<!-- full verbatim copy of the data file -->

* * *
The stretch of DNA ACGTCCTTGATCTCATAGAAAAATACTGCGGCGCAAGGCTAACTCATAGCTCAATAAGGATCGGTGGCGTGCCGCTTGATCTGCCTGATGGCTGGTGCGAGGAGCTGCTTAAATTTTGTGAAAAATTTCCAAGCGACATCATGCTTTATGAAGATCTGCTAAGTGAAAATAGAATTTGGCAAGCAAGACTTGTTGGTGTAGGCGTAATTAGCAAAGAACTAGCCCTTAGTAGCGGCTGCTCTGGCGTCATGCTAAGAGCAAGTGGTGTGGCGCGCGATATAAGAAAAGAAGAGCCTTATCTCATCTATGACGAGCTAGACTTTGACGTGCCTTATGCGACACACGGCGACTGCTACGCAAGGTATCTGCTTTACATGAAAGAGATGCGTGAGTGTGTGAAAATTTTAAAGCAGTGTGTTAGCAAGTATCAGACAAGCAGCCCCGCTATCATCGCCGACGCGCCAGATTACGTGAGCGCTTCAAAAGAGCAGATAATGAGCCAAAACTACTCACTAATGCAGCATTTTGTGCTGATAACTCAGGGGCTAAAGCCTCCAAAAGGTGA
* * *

The stretch of DNA ACGTCCTTGATCTCATAGAAAAATACTGCGGCGCAAGGCTAACTCATAGCTCAATAAGGATCGGTGGCGTGCCGCTTGATCTGCCTGATGGCTGGTGCGAGGAGCTGCTTAAATTTTGTGAAAAATTTCCAAGCGACATCATGCTTTATGAAGATCTGCTAAGTGAAAATAGAATTTGGCAAGCAAGACTTGTTGGTGTAGGCGTAATTAGCAAAGAACTAGCCCTTAGTAGCGGCTGCTCTGGCGTCATGCTAAGAGCAAGTGGTGTGGCGCGCGATATAAGAAAAGAAGAGCCTTATCTCATCTATGACGAGCTAGACTTTGACGTGCCTTATGCGACACACGGCGACTGCTACGCAAGGTATCTGCTTTACATGAAAGAGATGCGTGAGTGTGTGAAAATTTTAAAGCAGTGTGTTAGCAAGTATCAGACAAGCAGCCCCGCTATCATCGCCGACGCGCCAGATTACGTGAGCGCTTCAAAAGAGCAGATAATGAGCCAAAACTACTCACTAATGCAGCATTTTGTGCTGATAACTCAGGGGCTAAAGCCTCCAAAAGGTGA